With gameplay aside I shall move onto graphics. An area, much like a lot of the game, I felt was a double-edged sword. The game looks amazing, from a distance. It is inconsistent in many ways. The most obvious would have to be the way in which mega-textures (A feature of the new ID Tech 5 Engine that rage runs on) actually operates. It appears to do minimal to no downscaling on distant objects. This looks fantastic from afar but when up close many textures are not impressive at all, as the overall resolution of the objects are actually rather low. One of the more unusual design choices is that low and high resolution textures are often connected to each other, making it all the more noticeable.
Another bit of odd behaviour on the graphical front is how the engine only draws what is directly in your view at any given point at high resolution, anything else is retained in low resolution until turning and often you catch a view of textures loading up, it has been lessened since the patch but it has not been fully eliminated.
But for the larger majority of gameplay the graphics are impressive, especially when driving through the wasteland. And the world is less familiar to other post-apocalyptic settings seen in games than I first expected. It certainly has its own vibe and identity. Also thanks to mega-textures, there are lots of dynamic objects in the game, and repeated textures are very rare which certainly makes a change from your average games design. It is only a shame that there are a few hiccups to hold back the visuals, which otherwise look stunning. But the low resolution textures are by far the biggest issue, since being a shooter you spend a lot of time viewing your cover up close. And as such cannot help but notice it.
The sound is more consistent, guns sound how you would want them to in a futuristic post-apocalyptic shooter. Powerful as hell and perhaps a little bit D.I.Y. Mutants and such manage to churn out some rather disturbing noises too leaving you watching all corners to see where they rush you from. In combat the soundtracks play toward the tense atmosphere of being rushed in such ways too, and overall it creates for a very satisfying experience. When things get going in Rage they really make sure you feel it. The side of the audio that felt more underplayed was atmospheric music, the wasteland wasn't designed for exploring on foot and you can tell in the audio when attempting to. However the soundtracks for the towns are rather satisfying and do make the town come to life that bit more. There is no soundtrack that stuck in my head unfortunately.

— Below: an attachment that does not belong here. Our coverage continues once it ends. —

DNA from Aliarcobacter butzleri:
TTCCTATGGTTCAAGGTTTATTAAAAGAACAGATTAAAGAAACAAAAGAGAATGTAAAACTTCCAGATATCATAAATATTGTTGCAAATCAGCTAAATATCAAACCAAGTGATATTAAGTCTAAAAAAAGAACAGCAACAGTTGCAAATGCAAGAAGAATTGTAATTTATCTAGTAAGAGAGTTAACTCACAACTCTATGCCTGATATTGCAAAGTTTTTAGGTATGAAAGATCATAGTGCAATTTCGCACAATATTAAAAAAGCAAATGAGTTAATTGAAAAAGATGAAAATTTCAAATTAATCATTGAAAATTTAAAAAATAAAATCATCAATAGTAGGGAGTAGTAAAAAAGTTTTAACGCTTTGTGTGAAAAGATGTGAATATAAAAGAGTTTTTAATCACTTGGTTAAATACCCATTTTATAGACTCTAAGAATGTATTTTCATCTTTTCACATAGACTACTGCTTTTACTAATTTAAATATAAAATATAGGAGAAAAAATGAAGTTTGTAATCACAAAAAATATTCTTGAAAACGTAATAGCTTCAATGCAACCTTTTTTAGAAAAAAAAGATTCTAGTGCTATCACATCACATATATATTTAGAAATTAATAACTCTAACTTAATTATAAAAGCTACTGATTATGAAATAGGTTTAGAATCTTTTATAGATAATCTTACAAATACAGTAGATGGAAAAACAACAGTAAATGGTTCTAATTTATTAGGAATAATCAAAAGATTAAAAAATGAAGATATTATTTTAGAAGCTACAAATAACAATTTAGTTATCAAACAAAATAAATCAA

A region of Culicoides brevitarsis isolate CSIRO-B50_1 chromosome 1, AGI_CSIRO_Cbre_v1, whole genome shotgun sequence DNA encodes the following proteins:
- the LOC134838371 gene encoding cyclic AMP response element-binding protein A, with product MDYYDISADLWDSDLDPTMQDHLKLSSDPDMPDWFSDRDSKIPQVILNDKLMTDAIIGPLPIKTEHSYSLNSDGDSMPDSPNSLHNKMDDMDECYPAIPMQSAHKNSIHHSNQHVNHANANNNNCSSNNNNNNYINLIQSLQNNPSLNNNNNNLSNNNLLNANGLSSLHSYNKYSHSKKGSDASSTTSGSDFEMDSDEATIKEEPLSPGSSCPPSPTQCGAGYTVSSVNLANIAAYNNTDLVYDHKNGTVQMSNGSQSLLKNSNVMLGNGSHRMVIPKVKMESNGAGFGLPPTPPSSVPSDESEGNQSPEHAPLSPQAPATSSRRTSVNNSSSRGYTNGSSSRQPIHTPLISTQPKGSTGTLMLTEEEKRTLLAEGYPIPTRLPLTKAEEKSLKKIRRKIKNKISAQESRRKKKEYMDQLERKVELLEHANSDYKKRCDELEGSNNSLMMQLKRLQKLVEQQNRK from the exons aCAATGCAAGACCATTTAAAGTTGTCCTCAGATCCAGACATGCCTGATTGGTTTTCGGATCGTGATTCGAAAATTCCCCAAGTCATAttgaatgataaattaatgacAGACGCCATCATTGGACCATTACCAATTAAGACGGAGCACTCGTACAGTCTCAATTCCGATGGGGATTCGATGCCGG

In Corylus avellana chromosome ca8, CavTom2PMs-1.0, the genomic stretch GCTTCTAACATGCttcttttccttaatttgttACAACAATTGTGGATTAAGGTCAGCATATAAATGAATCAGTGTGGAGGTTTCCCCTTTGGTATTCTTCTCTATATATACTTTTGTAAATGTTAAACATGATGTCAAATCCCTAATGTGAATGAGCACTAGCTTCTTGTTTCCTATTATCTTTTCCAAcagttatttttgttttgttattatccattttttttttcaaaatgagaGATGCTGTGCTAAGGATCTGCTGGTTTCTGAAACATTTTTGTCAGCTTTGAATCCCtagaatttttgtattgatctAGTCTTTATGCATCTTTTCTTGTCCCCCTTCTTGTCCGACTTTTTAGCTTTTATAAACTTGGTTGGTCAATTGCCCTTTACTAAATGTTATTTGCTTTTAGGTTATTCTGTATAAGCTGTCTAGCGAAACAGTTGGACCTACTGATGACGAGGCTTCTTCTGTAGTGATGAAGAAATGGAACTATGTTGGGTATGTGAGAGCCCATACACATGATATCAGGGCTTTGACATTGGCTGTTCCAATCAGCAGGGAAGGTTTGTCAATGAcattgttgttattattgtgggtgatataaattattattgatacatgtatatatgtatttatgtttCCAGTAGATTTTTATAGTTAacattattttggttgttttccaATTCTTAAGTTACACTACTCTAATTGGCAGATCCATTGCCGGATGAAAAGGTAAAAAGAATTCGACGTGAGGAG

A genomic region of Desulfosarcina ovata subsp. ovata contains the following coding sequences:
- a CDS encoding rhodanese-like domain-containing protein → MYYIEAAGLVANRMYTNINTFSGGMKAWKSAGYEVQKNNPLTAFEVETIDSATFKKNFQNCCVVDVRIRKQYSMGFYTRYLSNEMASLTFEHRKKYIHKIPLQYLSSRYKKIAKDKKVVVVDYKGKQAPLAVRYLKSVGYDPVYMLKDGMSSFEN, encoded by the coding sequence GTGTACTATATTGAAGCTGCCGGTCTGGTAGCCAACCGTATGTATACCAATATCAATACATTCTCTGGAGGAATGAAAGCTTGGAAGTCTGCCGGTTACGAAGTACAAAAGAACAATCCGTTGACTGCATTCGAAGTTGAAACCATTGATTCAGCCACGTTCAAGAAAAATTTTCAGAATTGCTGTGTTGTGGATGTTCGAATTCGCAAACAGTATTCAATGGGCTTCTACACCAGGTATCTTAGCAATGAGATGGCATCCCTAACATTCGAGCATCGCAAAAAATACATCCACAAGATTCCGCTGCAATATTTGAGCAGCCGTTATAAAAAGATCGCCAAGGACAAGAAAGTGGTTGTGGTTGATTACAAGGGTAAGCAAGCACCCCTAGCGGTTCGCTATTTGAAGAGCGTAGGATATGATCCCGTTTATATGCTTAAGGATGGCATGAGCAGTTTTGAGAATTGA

The online mode, Deathrace, sounded like it could make for a lot of fun as a 'Mad Max' reminiscent style of game mode. Personally it felt more of a tacked on experience, In which I only personally managed to have a quick romp on. I could not see myself returning to it fast. However I also do not enjoy many forms of online play, And I can see the online could have potential, But a deathmatch mode would have helped to draw more players in to the MP aspect which is currently lacking in the player count.
Overall Rage is a good game with some stunning visuals and fun, if slightly basic gameplay. A few hitches here and there hold back what could have been a much better game, I only hope if there is a sequel, They expand upon what they created without having to take much, if anything away.